The Buffalo Bills have seen three starting cornerbacks leave town via free agency in the last five years.
They made sure it wouldn't happen a fourth time by signing Terrence McGee to a contract extension Friday.
The team did not release details, but an NFL source said McGee received a four-year deal worth $27 million in new money. The extension means he'll be with the Bills through 2013.
The contract is a huge increase over McGee's previous deal, a four-year, $18 million extension that expires at the end of this season. He is due to make $3 million in base salary in 2009.
"I'm excited and relieved to get it done," McGee said Friday. "It's good to know I'm going to be here for a while longer."
McGee's signing breaks a disturbing trend for the Bills, who haven't had much success holding onto their best cornerbacks.
Antoine Winfield left after the 2003 season and signed with Minnesota. Nate Clements, who succeeded Winfield as the Bills' No. 1 corner, departed in 2007 and signed a mega-million dollar deal with San Francisco. The Bills also said goodbye to Jabari Greer, who was the No. 2 corner behind McGee the last two years before joining New Orleans during the offseason.
But the Bills were determined to lock up McGee before he became a free agent.
Bills Chief Operating Officer and General Manager Russ Brandon was not available for comment.
"Russ Brandon, [Vice President of Pro Personnel] John Guy and [Senior V.P. of Football Administration] Jim Overdorf were committed to making sure that Terrence stayed a Bill," said McGee's Buffalo-based agent, Ron Raccuia. "It was a priority for both parties to stay together. We were fortunate to get it done."
McGee, who turns 29 in October, has started for the Bills the last five seasons. The seven-year veteran has 16 career interceptions (seven in the last two years) and has averaged 84 tackles a season as a starter. He also has held his own in drawing the assignment of the opposing team's No. 1 receiver the last two seasons.
McGee reached the Pro Bowl as a kickoff return man in 2005 and an alternate in 2006, but relinquished the job to fellow cornerback Leodis McKelvin last season.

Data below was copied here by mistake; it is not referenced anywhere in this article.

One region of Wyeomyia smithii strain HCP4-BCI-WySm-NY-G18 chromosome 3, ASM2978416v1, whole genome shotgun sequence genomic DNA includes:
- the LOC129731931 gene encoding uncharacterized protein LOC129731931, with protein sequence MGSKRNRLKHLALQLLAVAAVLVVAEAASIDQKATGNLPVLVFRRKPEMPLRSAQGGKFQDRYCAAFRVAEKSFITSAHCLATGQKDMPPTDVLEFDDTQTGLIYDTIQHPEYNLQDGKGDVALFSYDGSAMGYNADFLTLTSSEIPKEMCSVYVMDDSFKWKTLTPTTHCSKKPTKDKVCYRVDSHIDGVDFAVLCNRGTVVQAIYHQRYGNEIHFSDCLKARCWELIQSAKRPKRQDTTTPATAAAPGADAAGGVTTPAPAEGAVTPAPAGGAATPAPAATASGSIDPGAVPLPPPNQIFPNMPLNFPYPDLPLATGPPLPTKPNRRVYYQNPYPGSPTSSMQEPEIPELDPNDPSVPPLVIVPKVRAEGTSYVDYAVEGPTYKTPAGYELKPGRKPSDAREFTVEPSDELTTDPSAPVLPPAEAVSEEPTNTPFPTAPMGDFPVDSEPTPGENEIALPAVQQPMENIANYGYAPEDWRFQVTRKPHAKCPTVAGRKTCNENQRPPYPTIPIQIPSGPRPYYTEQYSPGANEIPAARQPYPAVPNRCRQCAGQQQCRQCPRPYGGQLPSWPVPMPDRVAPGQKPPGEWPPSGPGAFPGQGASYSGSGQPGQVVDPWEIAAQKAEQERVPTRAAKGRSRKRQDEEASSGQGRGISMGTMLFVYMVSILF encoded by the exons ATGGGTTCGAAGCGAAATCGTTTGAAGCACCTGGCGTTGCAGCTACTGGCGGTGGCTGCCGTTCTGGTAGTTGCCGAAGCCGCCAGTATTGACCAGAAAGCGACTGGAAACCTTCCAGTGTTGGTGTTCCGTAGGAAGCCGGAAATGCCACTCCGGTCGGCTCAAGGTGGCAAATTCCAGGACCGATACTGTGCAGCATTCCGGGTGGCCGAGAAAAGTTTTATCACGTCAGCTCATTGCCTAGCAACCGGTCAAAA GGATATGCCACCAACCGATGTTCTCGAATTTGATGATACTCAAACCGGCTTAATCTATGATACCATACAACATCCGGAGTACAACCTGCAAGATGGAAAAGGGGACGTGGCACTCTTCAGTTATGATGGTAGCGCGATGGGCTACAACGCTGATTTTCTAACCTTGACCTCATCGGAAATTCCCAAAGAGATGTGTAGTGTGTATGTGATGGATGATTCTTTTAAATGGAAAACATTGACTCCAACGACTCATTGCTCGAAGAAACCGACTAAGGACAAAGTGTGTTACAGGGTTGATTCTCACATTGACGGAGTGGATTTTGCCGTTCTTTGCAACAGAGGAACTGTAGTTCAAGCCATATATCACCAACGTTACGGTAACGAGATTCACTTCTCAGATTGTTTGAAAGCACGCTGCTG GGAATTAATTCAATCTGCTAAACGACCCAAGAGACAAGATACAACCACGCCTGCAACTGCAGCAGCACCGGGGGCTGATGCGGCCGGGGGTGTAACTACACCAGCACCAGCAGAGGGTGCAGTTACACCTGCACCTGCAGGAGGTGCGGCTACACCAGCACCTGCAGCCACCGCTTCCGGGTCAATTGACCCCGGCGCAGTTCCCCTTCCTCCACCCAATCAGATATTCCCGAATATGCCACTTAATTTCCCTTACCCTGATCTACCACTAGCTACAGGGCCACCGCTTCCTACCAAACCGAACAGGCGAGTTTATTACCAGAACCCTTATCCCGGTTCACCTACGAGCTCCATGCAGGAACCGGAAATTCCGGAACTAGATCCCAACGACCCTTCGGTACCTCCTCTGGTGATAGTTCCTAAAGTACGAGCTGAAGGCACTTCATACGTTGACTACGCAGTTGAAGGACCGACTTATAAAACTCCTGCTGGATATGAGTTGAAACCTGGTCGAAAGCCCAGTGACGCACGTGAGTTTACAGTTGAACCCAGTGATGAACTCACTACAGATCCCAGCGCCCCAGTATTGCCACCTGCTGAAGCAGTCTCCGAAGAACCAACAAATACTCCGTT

Given his resume, McGee could have played out his contract and entered what has become a very lucrative free agent market for cornerbacks.
New York Giants corner Corey Webster and Indianapolis' Kelvin Hayden both received deals averaging more than $8 million annually last December and March, respectively. McGee has been more productive than both, though Webster, 27, and Hayden, 26, are younger. Even Winfield, 32, who is three years older than McGee, got a $7.2 million-per-year contract before training camp.
McGee may have gotten less money than Webster and Hayden, but he's not complaining. McGee felt the rewards of his deal outweigh the risk of a serious injury during the season hurting his value on the open market.
"I was just looking for something fair," McGee said. "I wasn't trying to break the bank. There were a lot of other things I took into consideration in signing this deal. At the end of the day, it made sense to me."
McGee's decision was driven by more than money.
"He loves Buffalo," Raccuia said. "The city has embraced him, he's embraced the city. He's become an important part of the community with his charitable work, and it was important for him to stay. There's a part of him as well that wants to help make this team successful. There's some unfinished business here that he felt like he could have an impact on."
McGee admitted that he was concerned that contract talks could drag on through the season. He even thought he might end up following Winfield, Clements and Greer out the door when negotiations didn't yield an agreement before the regular season began.
"Yeah, that was in the back of my mind," McGee said. "I don't know if it would have come to that, but I'm glad it didn't. I'm here and this is where I wanted to be, so I'm happy about it. To be in my seventh year with the same team that drafted me, it's a blessing."